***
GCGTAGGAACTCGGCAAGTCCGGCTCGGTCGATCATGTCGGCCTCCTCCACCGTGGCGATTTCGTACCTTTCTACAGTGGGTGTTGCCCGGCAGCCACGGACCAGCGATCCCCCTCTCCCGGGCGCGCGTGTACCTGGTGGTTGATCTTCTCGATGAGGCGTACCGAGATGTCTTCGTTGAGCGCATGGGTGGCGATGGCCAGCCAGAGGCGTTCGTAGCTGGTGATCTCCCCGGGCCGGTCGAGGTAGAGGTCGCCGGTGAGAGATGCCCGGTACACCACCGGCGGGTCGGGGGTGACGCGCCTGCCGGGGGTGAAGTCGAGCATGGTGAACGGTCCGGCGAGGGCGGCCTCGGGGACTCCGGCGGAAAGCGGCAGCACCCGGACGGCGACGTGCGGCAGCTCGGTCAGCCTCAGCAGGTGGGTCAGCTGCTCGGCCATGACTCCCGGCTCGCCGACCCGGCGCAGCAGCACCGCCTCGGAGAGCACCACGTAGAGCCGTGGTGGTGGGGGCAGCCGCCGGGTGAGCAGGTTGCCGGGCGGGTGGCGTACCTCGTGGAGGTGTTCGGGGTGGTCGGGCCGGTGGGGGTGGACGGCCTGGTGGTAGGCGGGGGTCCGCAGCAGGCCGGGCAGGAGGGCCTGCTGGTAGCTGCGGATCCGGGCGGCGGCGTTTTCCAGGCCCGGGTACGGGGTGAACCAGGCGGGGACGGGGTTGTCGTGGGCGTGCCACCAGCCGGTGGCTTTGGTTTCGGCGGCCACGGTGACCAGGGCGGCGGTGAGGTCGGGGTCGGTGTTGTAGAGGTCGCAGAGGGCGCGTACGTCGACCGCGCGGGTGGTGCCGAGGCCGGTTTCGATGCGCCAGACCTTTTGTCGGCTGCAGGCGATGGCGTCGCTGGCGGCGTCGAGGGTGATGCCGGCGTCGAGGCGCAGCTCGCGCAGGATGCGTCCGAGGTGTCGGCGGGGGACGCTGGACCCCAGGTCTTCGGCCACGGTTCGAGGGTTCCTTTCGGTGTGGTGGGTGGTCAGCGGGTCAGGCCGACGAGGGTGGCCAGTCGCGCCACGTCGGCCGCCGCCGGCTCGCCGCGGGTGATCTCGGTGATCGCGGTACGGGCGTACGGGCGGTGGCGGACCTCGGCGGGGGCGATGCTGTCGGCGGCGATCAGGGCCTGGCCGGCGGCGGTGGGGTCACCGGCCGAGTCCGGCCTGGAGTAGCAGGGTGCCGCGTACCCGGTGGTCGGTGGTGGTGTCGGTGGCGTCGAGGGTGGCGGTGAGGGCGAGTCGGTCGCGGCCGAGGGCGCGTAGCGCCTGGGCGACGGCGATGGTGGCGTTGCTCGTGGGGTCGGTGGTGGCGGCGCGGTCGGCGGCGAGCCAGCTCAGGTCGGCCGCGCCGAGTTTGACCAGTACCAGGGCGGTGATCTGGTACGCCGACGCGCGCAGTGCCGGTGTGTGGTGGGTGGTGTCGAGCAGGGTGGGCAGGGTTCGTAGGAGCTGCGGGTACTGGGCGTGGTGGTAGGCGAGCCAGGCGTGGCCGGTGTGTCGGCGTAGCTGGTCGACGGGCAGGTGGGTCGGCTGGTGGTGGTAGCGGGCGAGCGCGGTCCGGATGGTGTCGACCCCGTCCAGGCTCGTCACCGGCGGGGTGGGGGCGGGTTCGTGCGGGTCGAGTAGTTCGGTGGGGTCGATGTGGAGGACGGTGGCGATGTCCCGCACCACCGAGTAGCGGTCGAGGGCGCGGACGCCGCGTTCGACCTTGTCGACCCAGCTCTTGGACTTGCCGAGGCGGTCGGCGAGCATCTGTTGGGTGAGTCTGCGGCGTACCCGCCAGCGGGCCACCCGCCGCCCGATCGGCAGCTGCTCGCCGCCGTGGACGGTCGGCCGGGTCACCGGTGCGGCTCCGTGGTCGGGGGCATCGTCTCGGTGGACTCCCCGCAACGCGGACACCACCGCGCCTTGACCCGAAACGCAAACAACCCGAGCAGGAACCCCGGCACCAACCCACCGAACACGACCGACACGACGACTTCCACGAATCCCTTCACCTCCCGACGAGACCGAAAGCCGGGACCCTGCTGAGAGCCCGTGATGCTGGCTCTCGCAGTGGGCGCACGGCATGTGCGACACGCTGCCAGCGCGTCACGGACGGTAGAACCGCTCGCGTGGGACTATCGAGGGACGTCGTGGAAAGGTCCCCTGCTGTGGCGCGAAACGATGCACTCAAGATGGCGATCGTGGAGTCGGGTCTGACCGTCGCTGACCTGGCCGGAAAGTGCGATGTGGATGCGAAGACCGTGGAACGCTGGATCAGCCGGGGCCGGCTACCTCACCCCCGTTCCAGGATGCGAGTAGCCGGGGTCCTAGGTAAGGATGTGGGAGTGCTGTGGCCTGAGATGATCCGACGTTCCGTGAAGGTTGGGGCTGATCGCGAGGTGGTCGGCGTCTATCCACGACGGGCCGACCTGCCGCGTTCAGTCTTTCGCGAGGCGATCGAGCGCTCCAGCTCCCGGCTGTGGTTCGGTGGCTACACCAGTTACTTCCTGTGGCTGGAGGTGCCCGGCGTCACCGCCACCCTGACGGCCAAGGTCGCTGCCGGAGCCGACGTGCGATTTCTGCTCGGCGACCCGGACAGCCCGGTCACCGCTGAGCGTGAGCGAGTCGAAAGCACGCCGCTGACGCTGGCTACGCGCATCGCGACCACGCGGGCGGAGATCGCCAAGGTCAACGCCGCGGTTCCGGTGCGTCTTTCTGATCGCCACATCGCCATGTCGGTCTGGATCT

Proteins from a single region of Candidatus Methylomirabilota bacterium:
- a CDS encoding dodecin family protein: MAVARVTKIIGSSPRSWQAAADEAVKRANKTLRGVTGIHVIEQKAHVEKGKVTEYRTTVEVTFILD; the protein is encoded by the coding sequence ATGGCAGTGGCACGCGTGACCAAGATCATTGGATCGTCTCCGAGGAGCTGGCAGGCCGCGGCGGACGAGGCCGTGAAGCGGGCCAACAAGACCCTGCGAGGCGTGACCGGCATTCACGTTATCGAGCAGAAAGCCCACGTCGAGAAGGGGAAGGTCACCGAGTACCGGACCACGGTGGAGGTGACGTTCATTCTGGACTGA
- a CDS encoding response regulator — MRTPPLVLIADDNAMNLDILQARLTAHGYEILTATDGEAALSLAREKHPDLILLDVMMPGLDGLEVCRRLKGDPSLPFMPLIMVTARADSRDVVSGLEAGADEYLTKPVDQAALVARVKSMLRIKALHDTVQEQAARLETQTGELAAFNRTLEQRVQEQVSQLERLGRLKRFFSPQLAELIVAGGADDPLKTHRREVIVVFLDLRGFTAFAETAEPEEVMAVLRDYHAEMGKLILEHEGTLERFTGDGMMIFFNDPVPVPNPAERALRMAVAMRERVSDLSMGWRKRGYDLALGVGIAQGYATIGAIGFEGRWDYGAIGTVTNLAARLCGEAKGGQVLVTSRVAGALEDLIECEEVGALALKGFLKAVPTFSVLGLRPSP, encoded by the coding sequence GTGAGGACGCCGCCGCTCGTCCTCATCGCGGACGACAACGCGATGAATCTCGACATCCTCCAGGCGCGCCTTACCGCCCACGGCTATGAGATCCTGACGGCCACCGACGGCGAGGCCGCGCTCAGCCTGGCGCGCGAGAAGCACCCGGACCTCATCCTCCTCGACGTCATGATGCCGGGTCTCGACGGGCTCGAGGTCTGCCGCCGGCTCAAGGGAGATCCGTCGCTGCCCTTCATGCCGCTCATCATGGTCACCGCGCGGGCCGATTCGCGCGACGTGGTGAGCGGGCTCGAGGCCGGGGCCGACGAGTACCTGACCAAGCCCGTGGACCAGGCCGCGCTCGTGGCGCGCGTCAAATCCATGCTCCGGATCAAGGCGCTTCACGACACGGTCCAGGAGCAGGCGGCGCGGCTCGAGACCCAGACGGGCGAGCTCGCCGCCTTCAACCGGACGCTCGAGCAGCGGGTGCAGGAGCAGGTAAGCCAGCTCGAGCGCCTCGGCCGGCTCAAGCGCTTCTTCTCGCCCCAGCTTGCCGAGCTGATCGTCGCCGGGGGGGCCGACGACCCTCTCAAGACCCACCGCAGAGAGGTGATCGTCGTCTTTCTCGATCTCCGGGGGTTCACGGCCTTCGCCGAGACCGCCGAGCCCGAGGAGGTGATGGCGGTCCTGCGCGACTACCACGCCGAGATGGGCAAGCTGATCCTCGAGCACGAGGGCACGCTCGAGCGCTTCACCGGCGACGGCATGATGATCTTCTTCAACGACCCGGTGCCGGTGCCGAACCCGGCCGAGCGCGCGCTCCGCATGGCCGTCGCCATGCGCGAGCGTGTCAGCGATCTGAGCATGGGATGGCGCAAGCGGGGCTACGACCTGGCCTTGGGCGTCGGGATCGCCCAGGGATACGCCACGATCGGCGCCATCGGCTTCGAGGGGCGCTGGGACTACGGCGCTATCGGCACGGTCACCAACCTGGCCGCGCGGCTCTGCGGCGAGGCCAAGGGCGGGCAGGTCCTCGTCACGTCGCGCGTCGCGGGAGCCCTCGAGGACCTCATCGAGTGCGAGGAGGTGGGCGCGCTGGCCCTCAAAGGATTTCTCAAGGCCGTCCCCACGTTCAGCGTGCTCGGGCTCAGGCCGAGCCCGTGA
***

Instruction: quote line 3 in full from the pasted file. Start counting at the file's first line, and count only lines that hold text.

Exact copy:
- a CDS encoding dodecin family protein: MAVARVTKIIGSSPRSWQAAADEAVKRANKTLRGVTGIHVIEQKAHVEKGKVTEYRTTVEVTFILD; the protein is encoded by the coding sequence ATGGCAGTGGCACGCGTGACCAAGATCATTGGATCGTCTCCGAGGAGCTGGCAGGCCGCGGCGGACGAGGCCGTGAAGCGGGCCAACAAGACCCTGCGAGGCGTGACCGGCATTCACGTTATCGAGCAGAAAGCCCACGTCGAGAAGGGGAAGGTCACCGAGTACCGGACCACGGTGGAGGTGACGTTCATTCTGGACTGA